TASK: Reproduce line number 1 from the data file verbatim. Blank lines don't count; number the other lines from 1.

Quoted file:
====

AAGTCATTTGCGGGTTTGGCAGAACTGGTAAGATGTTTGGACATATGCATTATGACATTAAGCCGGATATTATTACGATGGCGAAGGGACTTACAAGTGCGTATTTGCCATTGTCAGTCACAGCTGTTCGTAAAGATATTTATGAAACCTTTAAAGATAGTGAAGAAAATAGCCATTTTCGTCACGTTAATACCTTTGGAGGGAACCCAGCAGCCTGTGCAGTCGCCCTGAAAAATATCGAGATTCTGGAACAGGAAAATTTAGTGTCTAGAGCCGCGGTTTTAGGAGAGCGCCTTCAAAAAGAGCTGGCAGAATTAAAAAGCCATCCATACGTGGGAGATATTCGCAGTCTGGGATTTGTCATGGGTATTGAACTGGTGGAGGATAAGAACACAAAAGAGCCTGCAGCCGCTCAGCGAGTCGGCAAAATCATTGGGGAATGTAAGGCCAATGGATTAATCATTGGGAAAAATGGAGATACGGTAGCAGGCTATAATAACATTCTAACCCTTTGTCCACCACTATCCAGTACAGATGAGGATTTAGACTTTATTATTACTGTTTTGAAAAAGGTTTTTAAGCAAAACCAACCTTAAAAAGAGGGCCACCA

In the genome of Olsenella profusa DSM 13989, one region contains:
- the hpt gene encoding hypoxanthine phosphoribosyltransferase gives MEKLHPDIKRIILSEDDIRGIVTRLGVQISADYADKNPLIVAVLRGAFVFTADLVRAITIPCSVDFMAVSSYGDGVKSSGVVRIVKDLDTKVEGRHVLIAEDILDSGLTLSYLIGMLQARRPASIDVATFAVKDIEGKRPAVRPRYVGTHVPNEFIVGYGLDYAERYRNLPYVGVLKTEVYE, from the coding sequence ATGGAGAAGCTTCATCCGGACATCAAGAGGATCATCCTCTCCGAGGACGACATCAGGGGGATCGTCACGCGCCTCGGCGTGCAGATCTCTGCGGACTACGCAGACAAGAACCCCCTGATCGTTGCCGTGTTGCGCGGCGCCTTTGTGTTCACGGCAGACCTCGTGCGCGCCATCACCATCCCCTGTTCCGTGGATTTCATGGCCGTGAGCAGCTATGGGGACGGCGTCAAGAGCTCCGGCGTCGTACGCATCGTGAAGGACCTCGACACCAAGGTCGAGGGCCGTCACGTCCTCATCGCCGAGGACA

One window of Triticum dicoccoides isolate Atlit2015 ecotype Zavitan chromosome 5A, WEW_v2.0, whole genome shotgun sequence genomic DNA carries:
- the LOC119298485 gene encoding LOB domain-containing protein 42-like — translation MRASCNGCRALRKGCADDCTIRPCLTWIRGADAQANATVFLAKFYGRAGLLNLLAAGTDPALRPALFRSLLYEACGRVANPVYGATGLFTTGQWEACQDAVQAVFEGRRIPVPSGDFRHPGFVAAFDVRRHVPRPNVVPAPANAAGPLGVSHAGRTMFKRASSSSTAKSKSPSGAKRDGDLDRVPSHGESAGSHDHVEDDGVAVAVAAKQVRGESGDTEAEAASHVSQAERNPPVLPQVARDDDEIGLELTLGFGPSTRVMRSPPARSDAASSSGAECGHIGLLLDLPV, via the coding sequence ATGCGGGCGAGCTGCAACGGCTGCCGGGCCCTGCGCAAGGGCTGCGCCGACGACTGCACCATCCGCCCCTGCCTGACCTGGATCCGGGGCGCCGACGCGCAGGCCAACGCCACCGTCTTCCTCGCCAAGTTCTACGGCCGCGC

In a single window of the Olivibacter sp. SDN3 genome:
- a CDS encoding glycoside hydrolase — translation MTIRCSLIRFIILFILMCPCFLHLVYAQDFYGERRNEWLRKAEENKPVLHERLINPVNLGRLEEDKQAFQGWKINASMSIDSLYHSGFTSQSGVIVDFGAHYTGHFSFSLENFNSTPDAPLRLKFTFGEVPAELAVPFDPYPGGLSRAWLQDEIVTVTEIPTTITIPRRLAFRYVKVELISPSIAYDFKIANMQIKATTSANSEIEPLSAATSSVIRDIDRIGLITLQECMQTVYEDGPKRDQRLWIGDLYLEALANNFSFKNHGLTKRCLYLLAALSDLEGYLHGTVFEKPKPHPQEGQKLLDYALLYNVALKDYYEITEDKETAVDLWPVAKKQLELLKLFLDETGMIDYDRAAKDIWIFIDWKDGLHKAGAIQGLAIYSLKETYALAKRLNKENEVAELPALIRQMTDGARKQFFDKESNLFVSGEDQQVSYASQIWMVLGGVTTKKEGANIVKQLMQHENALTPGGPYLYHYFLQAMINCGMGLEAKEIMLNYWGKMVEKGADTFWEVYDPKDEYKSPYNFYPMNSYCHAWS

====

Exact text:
AAGTCATTTGCGGGTTTGGCAGAACTGGTAAGATGTTTGGACATATGCATTATGACATTAAGCCGGATATTATTACGATGGCGAAGGGACTTACAAGTGCGTATTTGCCATTGTCAGTCACAGCTGTTCGTAAAGATATTTATGAAACCTTTAAAGATAGTGAAGAAAATAGCCATTTTCGTCACGTTAATACCTTTGGAGGGAACCCAGCAGCCTGTGCAGTCGCCCTGAAAAATATCGAGATTCTGGAACAGGAAAATTTAGTGTCTAGAGCCGCGGTTTTAGGAGAGCGCCTTCAAAAAGAGCTGGCAGAATTAAAAAGCCATCCATACGTGGGAGATATTCGCAGTCTGGGATTTGTCATGGGTATTGAACTGGTGGAGGATAAGAACACAAAAGAGCCTGCAGCCGCTCAGCGAGTCGGCAAAATCATTGGGGAATGTAAGGCCAATGGATTAATCATTGGGAAAAATGGAGATACGGTAGCAGGCTATAATAACATTCTAACCCTTTGTCCACCACTATCCAGTACAGATGAGGATTTAGACTTTATTATTACTGTTTTGAAAAAGGTTTTTAAGCAAAACCAACCTTAAAAAGAGGGCCACCA